I climbed a mountain once, sort of. I got up at 3 a.m. and joined a group for a trek up a smallish peak in Switzerland. We had to start early to get off the mountain before snow melted, opening up unseen crevasses. It was mostly a hard slog. We followed switchback paths, marched over a snowfield, and clambered up the rock pinnacle with the assist of embedded chains, to the hut at the top. But what a view! Of the Matterhorn, Dent du Midi, and other surrounding peaks. On the way down, a woman panicked when we had to leap over a petite crevasse (the bottom of which I couldn’t see), and she had to be encouraged down step by step.

Writing is like that. Regardez la petite crevasse! Watch out for the little crack! (Our Swiss guide really said that.)

My next novel might be set in the Scottish Highlands or an island and then England, starting in the ’50’s or ’60’s and moving forward in time to the ’70’s or ’80’s. I foresee complexity (crevasses)—things I’ll have to research—all over the place. “Why?” the writer laments, “Couldn’t I pick something simple?” Because, when I’m done, it will have been worth it.

Cristine Eastin © 2012
Categories: About Writing | Tags: , , | Leave a comment

Writing Believable Characters

LAuthor Jon Hassler wrote brilliantly. I haven’t finished devouring his work, but Rookery Blues, The Dean’s List, and North of Hope are set in small-town northern Minnesota where people cope with life. Obviously, people cope elsewhere, but crafting a fascinating story about fascinating people doing not much in the middle of nowhere takes skill. No wonder Hassler taught creative writing. He was a master.

In my opinion, one of the reasons Hassler’s work crackles is that he creates extraordinarily believable characters. I picture him writing with the Diagnostic and Statistical Manual of Mental Disorders (DSM), the bible of mental health diagnoses, propped next to the keyboard.

To create real, consistent—believable—characters, it wouldn’t be a bad idea if writers really did that—familiarized themselves with the criteria from the DSM-IV.

It’s jarring if a character does something we just know people like that don’t do, because we know these people.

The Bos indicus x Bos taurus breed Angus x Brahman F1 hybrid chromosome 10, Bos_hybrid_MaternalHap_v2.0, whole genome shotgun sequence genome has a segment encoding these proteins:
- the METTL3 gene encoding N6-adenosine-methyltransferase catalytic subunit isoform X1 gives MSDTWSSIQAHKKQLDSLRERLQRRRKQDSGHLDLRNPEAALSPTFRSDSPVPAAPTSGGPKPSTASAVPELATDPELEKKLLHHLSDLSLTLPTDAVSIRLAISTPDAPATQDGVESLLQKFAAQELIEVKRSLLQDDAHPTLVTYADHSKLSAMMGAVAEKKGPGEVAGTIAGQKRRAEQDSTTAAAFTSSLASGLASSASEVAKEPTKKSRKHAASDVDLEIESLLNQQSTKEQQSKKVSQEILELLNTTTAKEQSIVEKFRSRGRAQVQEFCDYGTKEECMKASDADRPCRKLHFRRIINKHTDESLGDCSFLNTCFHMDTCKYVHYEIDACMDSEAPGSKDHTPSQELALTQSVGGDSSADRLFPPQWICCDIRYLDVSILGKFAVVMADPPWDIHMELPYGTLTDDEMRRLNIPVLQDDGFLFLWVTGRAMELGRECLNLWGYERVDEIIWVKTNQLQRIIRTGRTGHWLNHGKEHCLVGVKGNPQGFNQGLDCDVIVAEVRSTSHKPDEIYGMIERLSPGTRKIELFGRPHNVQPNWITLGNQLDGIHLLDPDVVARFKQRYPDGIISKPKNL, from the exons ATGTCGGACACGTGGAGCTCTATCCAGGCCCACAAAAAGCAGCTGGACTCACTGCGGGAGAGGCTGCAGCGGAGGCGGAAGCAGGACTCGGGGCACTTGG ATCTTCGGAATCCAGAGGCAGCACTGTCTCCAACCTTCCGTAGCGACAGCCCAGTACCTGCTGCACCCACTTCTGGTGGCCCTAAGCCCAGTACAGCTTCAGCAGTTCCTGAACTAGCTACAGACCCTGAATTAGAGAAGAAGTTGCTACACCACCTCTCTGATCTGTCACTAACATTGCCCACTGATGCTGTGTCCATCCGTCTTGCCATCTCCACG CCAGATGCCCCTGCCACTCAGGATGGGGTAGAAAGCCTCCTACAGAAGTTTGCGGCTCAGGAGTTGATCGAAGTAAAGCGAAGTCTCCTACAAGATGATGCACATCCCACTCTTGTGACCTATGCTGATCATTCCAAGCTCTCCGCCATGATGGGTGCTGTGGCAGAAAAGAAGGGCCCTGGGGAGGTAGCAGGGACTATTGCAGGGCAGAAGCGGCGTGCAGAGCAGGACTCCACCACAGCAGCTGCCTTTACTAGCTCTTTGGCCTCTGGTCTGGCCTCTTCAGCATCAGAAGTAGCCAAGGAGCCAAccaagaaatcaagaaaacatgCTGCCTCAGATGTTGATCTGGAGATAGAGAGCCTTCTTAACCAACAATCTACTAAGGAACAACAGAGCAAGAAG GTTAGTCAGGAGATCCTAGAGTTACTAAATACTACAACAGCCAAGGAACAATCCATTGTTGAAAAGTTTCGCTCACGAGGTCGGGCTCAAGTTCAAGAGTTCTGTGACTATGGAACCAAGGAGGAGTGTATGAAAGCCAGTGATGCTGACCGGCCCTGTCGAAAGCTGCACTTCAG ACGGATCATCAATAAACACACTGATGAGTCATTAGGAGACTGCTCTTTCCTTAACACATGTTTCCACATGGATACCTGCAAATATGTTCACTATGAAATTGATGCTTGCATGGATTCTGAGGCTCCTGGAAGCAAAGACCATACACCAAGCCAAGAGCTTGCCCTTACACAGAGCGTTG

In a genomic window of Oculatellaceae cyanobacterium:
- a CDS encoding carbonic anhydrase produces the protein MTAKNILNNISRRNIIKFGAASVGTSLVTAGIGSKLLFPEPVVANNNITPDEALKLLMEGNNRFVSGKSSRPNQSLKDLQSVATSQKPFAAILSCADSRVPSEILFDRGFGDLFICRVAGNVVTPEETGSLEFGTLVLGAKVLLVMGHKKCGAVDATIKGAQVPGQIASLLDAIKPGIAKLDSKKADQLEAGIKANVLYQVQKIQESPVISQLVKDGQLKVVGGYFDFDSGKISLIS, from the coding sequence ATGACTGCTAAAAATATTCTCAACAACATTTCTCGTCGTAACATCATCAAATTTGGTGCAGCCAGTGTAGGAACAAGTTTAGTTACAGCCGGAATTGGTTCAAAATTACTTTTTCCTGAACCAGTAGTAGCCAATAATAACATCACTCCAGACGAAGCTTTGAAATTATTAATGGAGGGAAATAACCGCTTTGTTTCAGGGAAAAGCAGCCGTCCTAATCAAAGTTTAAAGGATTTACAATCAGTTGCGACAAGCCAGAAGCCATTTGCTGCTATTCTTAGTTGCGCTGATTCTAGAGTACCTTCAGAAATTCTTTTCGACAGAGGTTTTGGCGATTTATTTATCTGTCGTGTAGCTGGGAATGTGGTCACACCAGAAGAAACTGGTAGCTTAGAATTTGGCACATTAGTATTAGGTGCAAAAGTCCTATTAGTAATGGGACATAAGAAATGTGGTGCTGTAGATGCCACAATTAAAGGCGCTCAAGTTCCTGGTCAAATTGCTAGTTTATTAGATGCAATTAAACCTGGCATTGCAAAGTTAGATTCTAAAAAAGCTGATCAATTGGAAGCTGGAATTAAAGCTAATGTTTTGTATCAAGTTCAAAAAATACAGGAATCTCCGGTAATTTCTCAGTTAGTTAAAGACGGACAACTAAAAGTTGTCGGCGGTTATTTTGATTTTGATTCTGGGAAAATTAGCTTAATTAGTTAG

Read the descriptions for: Personality Disorders, Mood Disorders, Eating Disorders, Substance Abuse, Adjustment Disorders, Childhood Disorders, Cognitive Disorders, Anxiety Disorders, Impulse Control Disorders, and Psychotic Disorders. That will get you started on drawing real-life people and their problems, remembering the continuum factor.

Writers love to get characters into trouble and watch them squirm to see what happens. The process and outcome of coping should usually ring true to a character’s personality, whether it’s reactions to trouble of the character’s own making, or events or actions of others. A narcissist is unlikely to be overcome by a wave of altruism, unless it’s self-serving. A hoarder, chronic worrier, or clean freak is unlikely to ever be free of all obsessive-compulsive behaviors or anxious thoughts. A character who’s basically OK before a seriously depressing event occurs is likely to have the resources to cope and be relatively OK again. And eating disorders aren’t about being thin, though the client may protest too much, they’re about emotions and control.

There was a time when I railed against diagnosing my psychotherapy clients, but I did it because third party payers require it. I’m resigned that we’re stuck with the medical model and insurance companies. (And if I continue down this particular bunny trail, I’ll start foaming at the mouth.) Diagnosing has its point, though, in that it gives therapists a framework within which to understand and treat people.

Diagnostic categories can also be the basis for putting flesh and bone on our fictitious characters.

© Cristine Eastin, 2012
Categories: About Writing | Tags: , , , , , | Leave a comment

Blog at WordPress.com.